When you pull up to a restaurant, toss the valet your keys and wander off to enjoy your evening, you probably never give another thought to the misfortunes that could befall your vehicle while it's in the custody of uniformed strangers.
But rest assured that most parking and valet companies are keenly aware of the potential lawsuit-worthy risks of their trade, including physical damage due to valet negligence, personal injury from an accident involving a customer or valet, and vandalism or even theft of a vehicle.
Any operator who hopes to be in business for longer than a weekend wedding carries valet parking insurance or a parking operator's policy designed by insurers that specialize in this custom coverage.
"The majority of parking operators follow the rules," says Kathy Phillips, senior vice president of Alliant Insurance Services, based in Newport Beach, Calif. "The exceptions that try to fly below the radar create a bad name for a good industry."
'Lots' of liability? Here's what's covered
Valet/parking insurance coverage typically includes:
- General liability: It covers personal injury caused by a valet (such as when a pedestrian is accidently struck) or parking lot conditions (as in slip-and-fall claims).
- Garage keepers' legal liability: It protects against property damage and loss resulting from collisions or vehicle thefts that occur in the insured lot or garage, even if the insured valet company doesn't own the property.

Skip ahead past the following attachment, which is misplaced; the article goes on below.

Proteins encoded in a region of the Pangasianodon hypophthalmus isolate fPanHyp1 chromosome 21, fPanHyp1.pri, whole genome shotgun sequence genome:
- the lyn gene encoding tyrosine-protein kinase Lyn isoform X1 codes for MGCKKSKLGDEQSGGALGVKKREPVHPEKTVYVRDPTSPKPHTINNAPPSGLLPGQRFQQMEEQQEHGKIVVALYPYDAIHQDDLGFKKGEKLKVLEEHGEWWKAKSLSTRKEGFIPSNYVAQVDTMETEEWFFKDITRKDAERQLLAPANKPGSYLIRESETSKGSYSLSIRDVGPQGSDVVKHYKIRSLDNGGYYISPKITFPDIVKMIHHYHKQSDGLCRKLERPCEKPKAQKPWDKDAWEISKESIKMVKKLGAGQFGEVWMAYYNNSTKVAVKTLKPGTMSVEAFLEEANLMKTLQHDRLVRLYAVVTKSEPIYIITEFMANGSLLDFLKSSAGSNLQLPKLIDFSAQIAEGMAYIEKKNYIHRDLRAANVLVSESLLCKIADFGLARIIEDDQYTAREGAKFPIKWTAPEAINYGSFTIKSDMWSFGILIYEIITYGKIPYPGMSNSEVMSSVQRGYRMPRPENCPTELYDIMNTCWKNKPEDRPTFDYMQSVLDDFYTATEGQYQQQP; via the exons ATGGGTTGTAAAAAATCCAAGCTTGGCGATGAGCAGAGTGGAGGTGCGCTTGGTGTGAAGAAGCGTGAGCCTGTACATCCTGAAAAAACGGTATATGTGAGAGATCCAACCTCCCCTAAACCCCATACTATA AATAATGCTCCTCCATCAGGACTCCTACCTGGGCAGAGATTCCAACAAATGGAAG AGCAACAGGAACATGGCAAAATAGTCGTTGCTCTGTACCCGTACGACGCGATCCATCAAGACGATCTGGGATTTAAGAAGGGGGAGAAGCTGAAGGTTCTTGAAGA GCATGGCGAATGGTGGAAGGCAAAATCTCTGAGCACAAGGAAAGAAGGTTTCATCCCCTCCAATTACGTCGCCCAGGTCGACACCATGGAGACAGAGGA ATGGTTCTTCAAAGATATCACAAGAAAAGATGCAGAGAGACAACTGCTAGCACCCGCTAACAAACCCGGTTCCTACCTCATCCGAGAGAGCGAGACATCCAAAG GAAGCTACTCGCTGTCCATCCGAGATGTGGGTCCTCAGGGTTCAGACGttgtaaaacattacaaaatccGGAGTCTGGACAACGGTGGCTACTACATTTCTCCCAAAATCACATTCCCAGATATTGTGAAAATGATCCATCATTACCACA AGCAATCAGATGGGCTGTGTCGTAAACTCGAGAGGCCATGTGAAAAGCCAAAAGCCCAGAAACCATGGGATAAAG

- Workers' compensation: It reflects that parking hundreds of vehicles a week and dashing through parking lots can take a toll on valets.
Parking/valet policies are often tailored to fit specific business types, such as self-park lots, shuttle services, special events and on-street (off-premises) parking.
The National Parking Association, an industry trade group based in Washington, D.C., says on its "Insurance coverage checklist for parking companies" that it's typical for operators to carry a minimum of more than $5 million of general liability and $1 million in garage keepers' legal liability coverage.
Insurance is tapped only for the big stuff
To keep premiums in check, many parking/valet operators opt to include a self-insured retention, or SIR, agreement that acts like a per-claim deductible. Operators pay small claims outright and tend to notify the insurer only when a potential claim starts to approach their self-insured limit.
"We have a very high deductible -- $10,000 -- so the door bumps and minor fender benders are always below that, and we deal with those internally," says Brian Haupricht, founder and owner of Park Inc., a parking management services firm based in Charlotte, N.C. "Most of our claims are probably $2,000 to $3,000."
Haupricht says having the leeway to settle small claims in-house is vital to his customer service. "If a claim is due to our negligence, it's covered through us," he says. "We've heard of companies that cut corners or have a standard policy to deny claims first go-round and handle what comes back. That's not the route we take. We try to do things on the up and up."
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